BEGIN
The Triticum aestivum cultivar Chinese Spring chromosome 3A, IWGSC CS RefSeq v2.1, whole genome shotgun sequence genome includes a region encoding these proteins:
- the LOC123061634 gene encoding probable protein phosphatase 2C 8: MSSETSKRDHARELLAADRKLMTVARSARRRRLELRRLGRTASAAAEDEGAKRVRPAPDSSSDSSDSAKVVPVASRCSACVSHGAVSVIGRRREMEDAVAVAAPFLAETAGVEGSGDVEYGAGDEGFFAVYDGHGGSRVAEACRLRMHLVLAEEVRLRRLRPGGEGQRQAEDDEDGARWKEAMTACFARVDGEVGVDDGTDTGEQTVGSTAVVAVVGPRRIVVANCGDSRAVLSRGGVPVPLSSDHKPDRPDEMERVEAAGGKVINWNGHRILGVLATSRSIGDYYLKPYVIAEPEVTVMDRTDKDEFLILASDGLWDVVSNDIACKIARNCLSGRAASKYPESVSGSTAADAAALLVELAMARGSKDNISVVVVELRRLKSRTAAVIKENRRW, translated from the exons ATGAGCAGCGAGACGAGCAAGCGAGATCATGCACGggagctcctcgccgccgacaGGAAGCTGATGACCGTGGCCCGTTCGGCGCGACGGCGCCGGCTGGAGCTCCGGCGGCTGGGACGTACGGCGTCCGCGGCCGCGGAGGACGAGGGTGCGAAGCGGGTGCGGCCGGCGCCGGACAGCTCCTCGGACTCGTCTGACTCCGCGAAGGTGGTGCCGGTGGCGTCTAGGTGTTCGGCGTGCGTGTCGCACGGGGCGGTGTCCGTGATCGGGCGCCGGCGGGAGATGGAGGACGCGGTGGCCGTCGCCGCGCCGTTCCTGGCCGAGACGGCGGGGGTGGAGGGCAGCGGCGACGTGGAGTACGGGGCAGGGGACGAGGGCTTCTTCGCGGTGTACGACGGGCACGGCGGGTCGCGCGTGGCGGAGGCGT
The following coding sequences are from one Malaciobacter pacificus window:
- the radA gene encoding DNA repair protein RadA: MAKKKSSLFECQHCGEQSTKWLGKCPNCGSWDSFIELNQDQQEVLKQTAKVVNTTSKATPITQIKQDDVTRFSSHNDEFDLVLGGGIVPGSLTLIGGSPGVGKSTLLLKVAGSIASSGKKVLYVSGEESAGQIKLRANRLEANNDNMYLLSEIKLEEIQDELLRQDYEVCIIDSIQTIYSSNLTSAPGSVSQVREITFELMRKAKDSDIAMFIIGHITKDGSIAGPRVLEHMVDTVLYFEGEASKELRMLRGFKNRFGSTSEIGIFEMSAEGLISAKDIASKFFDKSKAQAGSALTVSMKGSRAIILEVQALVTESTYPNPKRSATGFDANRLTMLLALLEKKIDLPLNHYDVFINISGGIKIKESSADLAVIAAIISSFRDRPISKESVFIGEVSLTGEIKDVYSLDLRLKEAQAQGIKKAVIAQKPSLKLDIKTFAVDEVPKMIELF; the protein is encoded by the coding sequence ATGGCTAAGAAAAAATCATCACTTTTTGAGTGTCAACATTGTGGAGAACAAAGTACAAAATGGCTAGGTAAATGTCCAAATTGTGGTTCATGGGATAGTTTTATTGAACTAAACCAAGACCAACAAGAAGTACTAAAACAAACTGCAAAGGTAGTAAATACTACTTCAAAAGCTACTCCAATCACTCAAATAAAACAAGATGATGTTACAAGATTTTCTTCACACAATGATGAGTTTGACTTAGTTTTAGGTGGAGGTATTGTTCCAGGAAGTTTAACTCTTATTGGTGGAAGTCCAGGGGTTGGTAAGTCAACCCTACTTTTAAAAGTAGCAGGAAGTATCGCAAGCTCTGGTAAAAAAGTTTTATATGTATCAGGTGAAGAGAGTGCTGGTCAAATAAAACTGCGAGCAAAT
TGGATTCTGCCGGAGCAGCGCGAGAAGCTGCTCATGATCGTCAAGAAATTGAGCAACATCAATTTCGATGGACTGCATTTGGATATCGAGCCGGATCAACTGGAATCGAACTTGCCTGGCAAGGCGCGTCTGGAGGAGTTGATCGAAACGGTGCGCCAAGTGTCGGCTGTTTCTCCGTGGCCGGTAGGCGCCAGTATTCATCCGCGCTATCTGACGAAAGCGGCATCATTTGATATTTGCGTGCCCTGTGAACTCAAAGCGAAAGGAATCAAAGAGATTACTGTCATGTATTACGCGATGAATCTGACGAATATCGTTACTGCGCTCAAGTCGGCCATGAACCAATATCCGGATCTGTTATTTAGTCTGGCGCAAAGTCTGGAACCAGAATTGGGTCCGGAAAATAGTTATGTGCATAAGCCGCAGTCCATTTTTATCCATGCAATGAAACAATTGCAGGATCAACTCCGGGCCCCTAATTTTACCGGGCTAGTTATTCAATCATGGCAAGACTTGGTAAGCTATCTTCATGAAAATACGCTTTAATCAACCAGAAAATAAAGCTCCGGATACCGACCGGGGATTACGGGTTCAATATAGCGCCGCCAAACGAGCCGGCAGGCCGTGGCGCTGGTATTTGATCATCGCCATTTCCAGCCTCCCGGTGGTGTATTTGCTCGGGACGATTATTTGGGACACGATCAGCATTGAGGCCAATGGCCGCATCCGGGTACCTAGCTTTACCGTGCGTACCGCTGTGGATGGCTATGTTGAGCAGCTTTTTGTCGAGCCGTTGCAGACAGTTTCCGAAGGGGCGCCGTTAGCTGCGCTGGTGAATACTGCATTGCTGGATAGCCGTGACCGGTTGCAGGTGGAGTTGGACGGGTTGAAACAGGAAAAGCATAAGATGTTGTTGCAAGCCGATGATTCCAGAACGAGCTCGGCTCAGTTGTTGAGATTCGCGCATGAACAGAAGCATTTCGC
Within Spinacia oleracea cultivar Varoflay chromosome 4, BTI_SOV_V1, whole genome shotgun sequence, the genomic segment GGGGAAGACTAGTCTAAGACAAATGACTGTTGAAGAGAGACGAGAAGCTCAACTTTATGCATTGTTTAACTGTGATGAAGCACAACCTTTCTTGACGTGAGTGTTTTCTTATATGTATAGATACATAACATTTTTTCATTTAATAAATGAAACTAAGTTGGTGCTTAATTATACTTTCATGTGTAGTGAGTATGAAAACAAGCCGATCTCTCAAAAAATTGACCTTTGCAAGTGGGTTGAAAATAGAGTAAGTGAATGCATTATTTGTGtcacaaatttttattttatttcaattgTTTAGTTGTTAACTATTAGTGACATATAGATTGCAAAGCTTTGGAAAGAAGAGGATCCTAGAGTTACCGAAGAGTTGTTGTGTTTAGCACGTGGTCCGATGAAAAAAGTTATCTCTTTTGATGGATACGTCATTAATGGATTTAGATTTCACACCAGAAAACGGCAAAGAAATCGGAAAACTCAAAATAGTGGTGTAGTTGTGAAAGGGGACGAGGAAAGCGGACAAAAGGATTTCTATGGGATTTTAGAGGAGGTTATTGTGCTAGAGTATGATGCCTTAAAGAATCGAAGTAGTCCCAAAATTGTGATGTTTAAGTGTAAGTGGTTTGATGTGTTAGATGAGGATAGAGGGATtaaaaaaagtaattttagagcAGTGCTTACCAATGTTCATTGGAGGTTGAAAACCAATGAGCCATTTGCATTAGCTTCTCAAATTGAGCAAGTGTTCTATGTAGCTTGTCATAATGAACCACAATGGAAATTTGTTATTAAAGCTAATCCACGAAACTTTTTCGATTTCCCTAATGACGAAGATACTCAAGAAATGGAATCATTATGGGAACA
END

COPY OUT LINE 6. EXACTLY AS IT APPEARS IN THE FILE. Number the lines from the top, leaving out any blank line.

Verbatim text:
Within Spinacia oleracea cultivar Varoflay chromosome 4, BTI_SOV_V1, whole genome shotgun sequence, the genomic segment GGGGAAGACTAGTCTAAGACAAATGACTGTTGAAGAGAGACGAGAAGCTCAACTTTATGCATTGTTTAACTGTGATGAAGCACAACCTTTCTTGACGTGAGTGTTTTCTTATATGTATAGATACATAACATTTTTTCATTTAATAAATGAAACTAAGTTGGTGCTTAATTATACTTTCATGTGTAGTGAGTATGAAAACAAGCCGATCTCTCAAAAAATTGACCTTTGCAAGTGGGTTGAAAATAGAGTAAGTGAATGCATTATTTGTGtcacaaatttttattttatttcaattgTTTAGTTGTTAACTATTAGTGACATATAGATTGCAAAGCTTTGGAAAGAAGAGGATCCTAGAGTTACCGAAGAGTTGTTGTGTTTAGCACGTGGTCCGATGAAAAAAGTTATCTCTTTTGATGGATACGTCATTAATGGATTTAGATTTCACACCAGAAAACGGCAAAGAAATCGGAAAACTCAAAATAGTGGTGTAGTTGTGAAAGGGGACGAGGAAAGCGGACAAAAGGATTTCTATGGGATTTTAGAGGAGGTTATTGTGCTAGAGTATGATGCCTTAAAGAATCGAAGTAGTCCCAAAATTGTGATGTTTAAGTGTAAGTGGTTTGATGTGTTAGATGAGGATAGAGGGATtaaaaaaagtaattttagagcAGTGCTTACCAATGTTCATTGGAGGTTGAAAACCAATGAGCCATTTGCATTAGCTTCTCAAATTGAGCAAGTGTTCTATGTAGCTTGTCATAATGAACCACAATGGAAATTTGTTATTAAAGCTAATCCACGAAACTTTTTCGATTTCCCTAATGACGAAGATACTCAAGAAATGGAATCATTATGGGAACA